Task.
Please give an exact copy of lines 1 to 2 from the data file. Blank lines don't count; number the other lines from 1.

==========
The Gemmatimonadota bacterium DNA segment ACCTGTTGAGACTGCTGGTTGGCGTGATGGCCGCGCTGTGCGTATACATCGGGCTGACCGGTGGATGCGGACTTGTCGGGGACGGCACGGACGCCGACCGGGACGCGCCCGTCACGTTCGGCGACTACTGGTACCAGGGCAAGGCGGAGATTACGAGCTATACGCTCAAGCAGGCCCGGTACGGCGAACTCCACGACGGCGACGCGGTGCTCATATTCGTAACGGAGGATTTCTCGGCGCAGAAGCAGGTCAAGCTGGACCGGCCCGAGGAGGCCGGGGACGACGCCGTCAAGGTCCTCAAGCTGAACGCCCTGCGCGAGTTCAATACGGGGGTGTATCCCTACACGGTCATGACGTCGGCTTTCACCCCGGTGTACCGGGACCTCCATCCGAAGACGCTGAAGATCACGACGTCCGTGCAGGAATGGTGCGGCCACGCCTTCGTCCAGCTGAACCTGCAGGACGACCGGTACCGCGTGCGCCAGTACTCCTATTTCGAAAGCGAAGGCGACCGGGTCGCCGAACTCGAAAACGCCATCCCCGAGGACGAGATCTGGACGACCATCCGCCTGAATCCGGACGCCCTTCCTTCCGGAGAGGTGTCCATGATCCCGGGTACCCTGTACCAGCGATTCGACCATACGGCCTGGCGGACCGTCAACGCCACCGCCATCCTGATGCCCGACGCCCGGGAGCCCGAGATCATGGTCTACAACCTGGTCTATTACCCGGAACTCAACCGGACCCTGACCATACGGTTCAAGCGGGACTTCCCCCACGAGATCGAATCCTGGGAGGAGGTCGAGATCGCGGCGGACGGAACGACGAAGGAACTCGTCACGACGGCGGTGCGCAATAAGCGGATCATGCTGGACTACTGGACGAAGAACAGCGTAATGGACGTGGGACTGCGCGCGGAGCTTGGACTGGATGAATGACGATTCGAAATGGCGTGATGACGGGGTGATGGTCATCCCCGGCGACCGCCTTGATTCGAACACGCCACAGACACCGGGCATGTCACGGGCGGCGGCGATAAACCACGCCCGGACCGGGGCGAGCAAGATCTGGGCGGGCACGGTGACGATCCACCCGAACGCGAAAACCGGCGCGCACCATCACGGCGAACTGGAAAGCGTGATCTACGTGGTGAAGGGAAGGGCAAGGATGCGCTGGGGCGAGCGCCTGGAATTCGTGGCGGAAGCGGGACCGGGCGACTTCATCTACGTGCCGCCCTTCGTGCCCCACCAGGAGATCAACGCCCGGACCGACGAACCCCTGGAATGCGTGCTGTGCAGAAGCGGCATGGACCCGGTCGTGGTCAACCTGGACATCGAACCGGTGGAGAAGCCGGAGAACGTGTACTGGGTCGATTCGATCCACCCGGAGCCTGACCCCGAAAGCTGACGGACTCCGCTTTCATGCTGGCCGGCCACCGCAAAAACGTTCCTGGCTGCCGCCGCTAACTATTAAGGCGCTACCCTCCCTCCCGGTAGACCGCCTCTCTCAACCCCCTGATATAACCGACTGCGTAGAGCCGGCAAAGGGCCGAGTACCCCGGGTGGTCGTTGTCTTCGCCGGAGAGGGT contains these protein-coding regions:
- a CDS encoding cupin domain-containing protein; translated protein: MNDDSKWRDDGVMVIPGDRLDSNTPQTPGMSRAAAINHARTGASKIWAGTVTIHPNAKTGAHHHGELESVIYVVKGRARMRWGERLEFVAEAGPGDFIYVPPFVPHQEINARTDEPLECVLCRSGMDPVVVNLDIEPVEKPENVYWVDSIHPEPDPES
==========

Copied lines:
The Gemmatimonadota bacterium DNA segment ACCTGTTGAGACTGCTGGTTGGCGTGATGGCCGCGCTGTGCGTATACATCGGGCTGACCGGTGGATGCGGACTTGTCGGGGACGGCACGGACGCCGACCGGGACGCGCCCGTCACGTTCGGCGACTACTGGTACCAGGGCAAGGCGGAGATTACGAGCTATACGCTCAAGCAGGCCCGGTACGGCGAACTCCACGACGGCGACGCGGTGCTCATATTCGTAACGGAGGATTTCTCGGCGCAGAAGCAGGTCAAGCTGGACCGGCCCGAGGAGGCCGGGGACGACGCCGTCAAGGTCCTCAAGCTGAACGCCCTGCGCGAGTTCAATACGGGGGTGTATCCCTACACGGTCATGACGTCGGCTTTCACCCCGGTGTACCGGGACCTCCATCCGAAGACGCTGAAGATCACGACGTCCGTGCAGGAATGGTGCGGCCACGCCTTCGTCCAGCTGAACCTGCAGGACGACCGGTACCGCGTGCGCCAGTACTCCTATTTCGAAAGCGAAGGCGACCGGGTCGCCGAACTCGAAAACGCCATCCCCGAGGACGAGATCTGGACGACCATCCGCCTGAATCCGGACGCCCTTCCTTCCGGAGAGGTGTCCATGATCCCGGGTACCCTGTACCAGCGATTCGACCATACGGCCTGGCGGACCGTCAACGCCACCGCCATCCTGATGCCCGACGCCCGGGAGCCCGAGATCATGGTCTACAACCTGGTCTATTACCCGGAACTCAACCGGACCCTGACCATACGGTTCAAGCGGGACTTCCCCCACGAGATCGAATCCTGGGAGGAGGTCGAGATCGCGGCGGACGGAACGACGAAGGAACTCGTCACGACGGCGGTGCGCAATAAGCGGATCATGCTGGACTACTGGACGAAGAACAGCGTAATGGACGTGGGACTGCGCGCGGAGCTTGGACTGGATGAATGACGATTCGAAATGGCGTGATGACGGGGTGATGGTCATCCCCGGCGACCGCCTTGATTCGAACACGCCACAGACACCGGGCATGTCACGGGCGGCGGCGATAAACCACGCCCGGACCGGGGCGAGCAAGATCTGGGCGGGCACGGTGACGATCCACCCGAACGCGAAAACCGGCGCGCACCATCACGGCGAACTGGAAAGCGTGATCTACGTGGTGAAGGGAAGGGCAAGGATGCGCTGGGGCGAGCGCCTGGAATTCGTGGCGGAAGCGGGACCGGGCGACTTCATCTACGTGCCGCCCTTCGTGCCCCACCAGGAGATCAACGCCCGGACCGACGAACCCCTGGAATGCGTGCTGTGCAGAAGCGGCATGGACCCGGTCGTGGTCAACCTGGACATCGAACCGGTGGAGAAGCCGGAGAACGTGTACTGGGTCGATTCGATCCACCCGGAGCCTGACCCCGAAAGCTGACGGACTCCGCTTTCATGCTGGCCGGCCACCGCAAAAACGTTCCTGGCTGCCGCCGCTAACTATTAAGGCGCTACCCTCCCTCCCGGTAGACCGCCTCTCTCAACCCCCTGATATAACCGACTGCGTAGAGCCGGCAAAGGGCCGAGTACCCCGGGTGGTCGTTGTCTTCGCCGGAGAGGGT contains these protein-coding regions:
- a CDS encoding cupin domain-containing protein; translated protein: MNDDSKWRDDGVMVIPGDRLDSNTPQTPGMSRAAAINHARTGASKIWAGTVTIHPNAKTGAHHHGELESVIYVVKGRARMRWGERLEFVAEAGPGDFIYVPPFVPHQEINARTDEPLECVLCRSGMDPVVVNLDIEPVEKPENVYWVDSIHPEPDPES